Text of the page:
“Uniejów” - Encyclopedia of Jewish
Communities in Poland, Volume I
(Poland)

51°58' / 18°48'

Translation of
“Uniejów” chapter
from Pinkas Hakehillot Polin

Published by Yad Vashem

Published in Jerusalem


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This is a translation from: Pinkas Hakehillot: Encyclopedia of Jewish Communities, Poland,
Volume I, pages 46-47, published by Yad Vashem, Jerusalem


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[Page 46]

Uniejów

(District of Turek)

Translated by Jerrold Landau

 

Population

Year Total
population
Jews
1808 530 80
1827 1,496 268
1857 1,787 650
1897 2,681 960
1921 3,657 1,100
Sep 1 1939 (?) ~130
families

Uniejów was granted the status of a city in 1525. The Jewish settlement there began in the middle of the 18th century. Jewish settlement in Uniejów during the 19th century was unrestricted. Therefore, the community grew, and in the middle

[Page 47]

of the 19th century it became independent, with its own synagogue and rabbi. Rabbi Yeshaya Kaplan was the rabbi of the city in the middle of the 1870s. Rabbi Efraim Shraga HaLevi served as rabbi at the beginning of the 20th century.

The Jews of Uniejów worked in commerce and trades. Several oil and oil product factories, a flourmill, tanneries, a vinegar factory, and dyeing workshops were owned by Jews. The small-scale merchants earned their livelihood from peddling in town and the nearby villages.

Organizations for mutual help and assistance operated in Uniejów before the First World War, including Linat Tzedek, Gemilat Chasadim, Hachnasat Kalla, and Hachnasat Orchim.

The years between the two world wars were marked by an economic depression that severely affected the Jews of Uniejów. This caused people to leave. Some moved to large cities, and others emigrated abroad. Thus, the community declined from approximately 200 families at the beginning of the 20th century to 130 families in the middle of the 1930s. An economic boycott against Jewish business took place through the efforts of the Endeke circles in Uniejów and with the support of the Polish authorities. Furthermore, a chain of Polish shops opened. During the period shortly before the Second World War, 21 Polish businesses were established and 12 Jewish shops were liquidated. In May 1936, the Jewish communal leadership of Uniejów, through the agency of the Jewish Knowledge Society (Jit'a), issues an appeal to Polish Jewry and the Jewish community abroad to provide urgent assistance to the local community. In this appeal, the heads of the community stressed the wild anti-Semitic incitement and the economic stress of the local Jewish community.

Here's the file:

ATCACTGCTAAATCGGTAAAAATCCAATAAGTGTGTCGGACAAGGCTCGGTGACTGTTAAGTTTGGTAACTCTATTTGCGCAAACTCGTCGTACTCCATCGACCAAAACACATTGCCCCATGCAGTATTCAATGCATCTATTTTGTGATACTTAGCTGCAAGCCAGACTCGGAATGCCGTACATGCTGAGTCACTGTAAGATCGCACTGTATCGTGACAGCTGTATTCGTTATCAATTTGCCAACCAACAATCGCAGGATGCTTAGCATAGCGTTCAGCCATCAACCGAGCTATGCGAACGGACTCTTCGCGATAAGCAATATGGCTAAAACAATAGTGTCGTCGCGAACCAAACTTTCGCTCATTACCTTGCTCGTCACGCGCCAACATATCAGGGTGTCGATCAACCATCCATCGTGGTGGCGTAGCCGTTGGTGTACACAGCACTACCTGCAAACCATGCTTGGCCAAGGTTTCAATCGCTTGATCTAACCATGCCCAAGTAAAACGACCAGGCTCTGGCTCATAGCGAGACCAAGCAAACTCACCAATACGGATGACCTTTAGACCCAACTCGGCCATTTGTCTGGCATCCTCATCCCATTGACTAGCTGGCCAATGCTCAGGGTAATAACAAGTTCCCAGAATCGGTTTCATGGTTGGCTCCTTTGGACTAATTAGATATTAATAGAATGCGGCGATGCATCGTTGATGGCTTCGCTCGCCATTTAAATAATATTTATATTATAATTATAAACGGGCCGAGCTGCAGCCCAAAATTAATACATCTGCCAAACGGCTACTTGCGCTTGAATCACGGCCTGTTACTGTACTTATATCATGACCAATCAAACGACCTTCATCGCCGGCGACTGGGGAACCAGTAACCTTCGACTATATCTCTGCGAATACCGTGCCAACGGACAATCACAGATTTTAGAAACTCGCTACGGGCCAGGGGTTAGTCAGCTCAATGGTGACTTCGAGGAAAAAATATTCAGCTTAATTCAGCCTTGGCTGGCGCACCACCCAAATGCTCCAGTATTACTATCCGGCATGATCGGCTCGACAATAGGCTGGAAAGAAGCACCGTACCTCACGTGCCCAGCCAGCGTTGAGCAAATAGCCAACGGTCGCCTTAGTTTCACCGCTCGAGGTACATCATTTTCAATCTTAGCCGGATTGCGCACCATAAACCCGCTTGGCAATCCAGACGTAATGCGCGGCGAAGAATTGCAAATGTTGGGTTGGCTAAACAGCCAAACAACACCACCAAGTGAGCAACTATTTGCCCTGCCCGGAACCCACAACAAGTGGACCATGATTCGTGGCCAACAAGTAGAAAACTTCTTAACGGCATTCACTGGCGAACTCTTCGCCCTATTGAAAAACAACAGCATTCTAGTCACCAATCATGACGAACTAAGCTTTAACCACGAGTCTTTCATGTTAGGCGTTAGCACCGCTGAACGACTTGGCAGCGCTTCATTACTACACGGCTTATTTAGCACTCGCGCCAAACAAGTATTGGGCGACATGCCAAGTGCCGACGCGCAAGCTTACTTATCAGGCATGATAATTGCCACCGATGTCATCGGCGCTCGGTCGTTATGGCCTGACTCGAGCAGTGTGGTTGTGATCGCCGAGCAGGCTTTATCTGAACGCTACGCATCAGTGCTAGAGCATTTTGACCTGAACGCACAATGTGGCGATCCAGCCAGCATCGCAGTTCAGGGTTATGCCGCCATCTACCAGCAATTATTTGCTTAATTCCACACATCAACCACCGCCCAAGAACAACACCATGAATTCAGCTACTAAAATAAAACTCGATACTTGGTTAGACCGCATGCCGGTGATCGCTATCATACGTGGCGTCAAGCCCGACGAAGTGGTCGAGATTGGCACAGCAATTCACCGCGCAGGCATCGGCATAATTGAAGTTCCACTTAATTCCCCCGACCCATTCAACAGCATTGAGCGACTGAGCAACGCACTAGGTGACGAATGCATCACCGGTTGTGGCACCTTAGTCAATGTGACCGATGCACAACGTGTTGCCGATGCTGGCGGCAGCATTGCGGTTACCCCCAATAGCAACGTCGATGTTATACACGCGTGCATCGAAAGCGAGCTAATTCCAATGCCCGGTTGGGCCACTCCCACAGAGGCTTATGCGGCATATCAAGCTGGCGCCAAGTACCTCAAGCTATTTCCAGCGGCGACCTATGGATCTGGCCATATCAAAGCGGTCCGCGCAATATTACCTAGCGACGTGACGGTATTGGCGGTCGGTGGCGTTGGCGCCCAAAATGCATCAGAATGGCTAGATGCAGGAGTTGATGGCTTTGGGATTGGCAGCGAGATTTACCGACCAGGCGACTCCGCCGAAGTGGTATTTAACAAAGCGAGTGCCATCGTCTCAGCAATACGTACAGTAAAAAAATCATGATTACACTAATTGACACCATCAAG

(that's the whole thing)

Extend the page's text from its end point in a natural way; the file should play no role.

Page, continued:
There were chapters in Uniejów of the General Zionists, the Revisionist Movement, Mizrachi, Poalei Zion, Bund, Agudas Yisrael, and the youth movements of Beitar and Hashomer Hatzair. The Zionist factions set up a library that served as the center for wide-branched cultural activity.

Rabbi Shlomo Rafael Zeev Leventhal served on the rabbinical seat during the 1930s. he continued in his role until the last days of the community during the Holocaust era.

Uniejów was conquered by the Germans about one week after the outbreak of the Second World War. Decrees against the Jewish people began immediately. Jews were snatched for forced labor on the streets of the town. The men were taken to pave roads and repair bridges. They were cruelly beaten as they performed this backbreaking labor. Jewish shops were pillaged. Many families were removed from their homes, without being allowed to take their belongings. Members of the German Army and Volksdeutschen (native Germans) took up residence in those houses. In December 1939, the Jews were commanded to wear yellow patches. The Judenrat was set up during that period. In 1940, the community was gathered into a special neighborhood. This was an open ghetto until June 1941, but the Jews were not permitted to appear in other parts of the city. Later, the area of the ghetto was reduced, and it became a closed ghetto. Crowding, hunger, and disease were the lot of the ghetto residents. Young Jews were sent to labor camps in the district of Poznań in 1941. On October 20, 1941, all the Jews of Uniejów were deported to the area of Kowale Pańskie, and housed in the village of Dziewiątka. This was a section of the village ghetto were the Jews of the Turek district were concentrated. The deportees from Uniejów received six houses, in which only a small number of families found shelter. Most of the Jews of Uniejów remained in the field under the cover of the sky. The fate of the Uniejów Jews in Kowale Pańskie was the same as the fate of the rest of the Jews concentrated there. Two deportees from Uniejów were among the Jews hung in Kowale Pańskie on June 23, 1942. During the liquidation aktion of July 20, 1942, a Jew from Uniejów, Lencycky, was forced to dig a grave for himself. He was then shot in it together with his child. Yaakov Waldman, a resident of Uniejów, succeeded in escaping from Kowale Pańskie to Chełmno during the deportation. He escaped to the forest and joined the partisans. He was killed on September 1, 1945 in the city of Turek by members of the Polish national underground.


Sources

Yad Vashem Archives: M-1/E 887/759
Achl'i: HM 7526, HM 7528.
Y. Waldman, The Chelmner Tragedy, in “From the Last Destruction,” 1946, section 1.
“Heint” May 15, 1936, March 12, 1937; “Kaliszer Lebel” June 8, 1933


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